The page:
Question of the Week
Answer: Peat humus is a common potting soil ingredient used for soil enrichment. Unlike Sphagnum peat, which comes from Sphagnum moss and is partially decomposed, peat humus is derived from Hypnum moss and is fully decomposed. Peat humus is also referred to as black peat or Michigan peat. It is dark brown to black in color and its water-holding capacity is low. Despite this characteristic, peat humus is quite heavier than most other peat mosses. Other characteristics of peat humus include a pH between 4 and 8 and it also contains a small amount of nitrogen, usually between 2.5 and 3 percent. I am unaware of any other peats containing nitrogen.
There are two types of peat humus: amorphous and granular. Amorphous peat humus has very little structure and is highly acidic. Although it is found in the greenhouse/nursery, garden, and landscape industry, it does not make for a very practical soil component. Granular peat humus contains humates and has a structure that allows for good air and water movement. It tends to do better for potting mixes and in improving sandy soils.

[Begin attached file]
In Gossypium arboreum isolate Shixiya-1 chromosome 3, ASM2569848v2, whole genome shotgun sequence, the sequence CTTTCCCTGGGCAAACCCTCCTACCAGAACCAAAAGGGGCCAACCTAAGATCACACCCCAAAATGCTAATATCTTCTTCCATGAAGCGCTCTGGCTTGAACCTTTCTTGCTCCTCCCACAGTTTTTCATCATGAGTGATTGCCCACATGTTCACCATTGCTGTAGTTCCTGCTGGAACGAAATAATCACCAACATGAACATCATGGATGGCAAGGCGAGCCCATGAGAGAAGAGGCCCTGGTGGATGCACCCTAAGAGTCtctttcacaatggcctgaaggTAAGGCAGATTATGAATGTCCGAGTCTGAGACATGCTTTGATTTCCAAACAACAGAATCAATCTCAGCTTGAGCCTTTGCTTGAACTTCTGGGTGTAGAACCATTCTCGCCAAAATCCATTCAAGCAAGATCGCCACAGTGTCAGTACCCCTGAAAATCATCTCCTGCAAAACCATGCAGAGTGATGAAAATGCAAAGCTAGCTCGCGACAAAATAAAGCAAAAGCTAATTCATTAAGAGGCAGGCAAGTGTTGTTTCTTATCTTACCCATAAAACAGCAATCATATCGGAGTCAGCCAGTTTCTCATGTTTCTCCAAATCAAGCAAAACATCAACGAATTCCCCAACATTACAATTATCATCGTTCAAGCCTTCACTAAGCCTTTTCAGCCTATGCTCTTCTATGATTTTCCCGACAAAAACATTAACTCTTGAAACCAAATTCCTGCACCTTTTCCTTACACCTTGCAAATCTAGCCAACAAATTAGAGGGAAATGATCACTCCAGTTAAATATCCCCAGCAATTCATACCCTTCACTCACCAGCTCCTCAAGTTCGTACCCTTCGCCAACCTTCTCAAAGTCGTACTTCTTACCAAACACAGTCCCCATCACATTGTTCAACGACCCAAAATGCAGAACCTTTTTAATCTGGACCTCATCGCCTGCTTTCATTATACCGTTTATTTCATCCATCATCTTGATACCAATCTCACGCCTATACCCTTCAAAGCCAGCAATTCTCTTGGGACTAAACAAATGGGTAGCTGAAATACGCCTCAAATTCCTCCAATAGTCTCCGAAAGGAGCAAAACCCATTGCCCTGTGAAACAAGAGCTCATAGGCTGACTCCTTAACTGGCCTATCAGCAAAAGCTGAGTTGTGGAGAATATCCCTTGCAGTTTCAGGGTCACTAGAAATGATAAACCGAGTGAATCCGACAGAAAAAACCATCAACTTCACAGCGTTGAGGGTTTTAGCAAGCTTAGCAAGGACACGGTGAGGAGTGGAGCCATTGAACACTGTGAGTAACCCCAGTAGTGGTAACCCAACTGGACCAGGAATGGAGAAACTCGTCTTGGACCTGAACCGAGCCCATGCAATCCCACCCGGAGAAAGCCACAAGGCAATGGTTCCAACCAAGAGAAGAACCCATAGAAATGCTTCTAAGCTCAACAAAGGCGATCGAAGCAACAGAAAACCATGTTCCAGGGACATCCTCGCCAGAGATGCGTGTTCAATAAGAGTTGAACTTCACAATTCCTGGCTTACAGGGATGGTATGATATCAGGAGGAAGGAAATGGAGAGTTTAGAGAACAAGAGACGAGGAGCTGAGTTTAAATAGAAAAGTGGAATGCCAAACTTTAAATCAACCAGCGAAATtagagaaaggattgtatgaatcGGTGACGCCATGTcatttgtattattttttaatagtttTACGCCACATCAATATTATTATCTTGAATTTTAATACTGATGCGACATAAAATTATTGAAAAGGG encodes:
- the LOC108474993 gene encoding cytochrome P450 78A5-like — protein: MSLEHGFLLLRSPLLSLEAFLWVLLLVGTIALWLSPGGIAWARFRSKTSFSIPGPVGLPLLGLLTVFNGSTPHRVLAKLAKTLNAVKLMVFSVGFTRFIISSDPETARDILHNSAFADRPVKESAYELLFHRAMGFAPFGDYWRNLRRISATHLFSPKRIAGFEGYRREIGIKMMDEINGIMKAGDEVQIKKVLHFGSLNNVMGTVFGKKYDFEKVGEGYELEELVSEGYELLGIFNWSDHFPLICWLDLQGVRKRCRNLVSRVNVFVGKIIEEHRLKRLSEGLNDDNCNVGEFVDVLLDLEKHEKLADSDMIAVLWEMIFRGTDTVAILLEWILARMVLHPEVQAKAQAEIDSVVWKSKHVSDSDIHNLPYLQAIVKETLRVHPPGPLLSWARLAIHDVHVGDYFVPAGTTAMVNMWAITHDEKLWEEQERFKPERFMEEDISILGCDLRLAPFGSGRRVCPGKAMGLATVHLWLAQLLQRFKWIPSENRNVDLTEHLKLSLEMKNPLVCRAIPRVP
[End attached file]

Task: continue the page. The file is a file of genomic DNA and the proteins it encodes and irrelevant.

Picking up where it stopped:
Peat humus is usually available through garden supply centers. If you are unable to locate it for your potting mix, you may want to consider adding perlite and/or vermiculite instead.
For more information on making your own potting mixes, see the ATTRA publication Potting Mixes for Certified Organic Production, available at https://attra.ncat.org/attra-pub/viewhtml.php?id=47.
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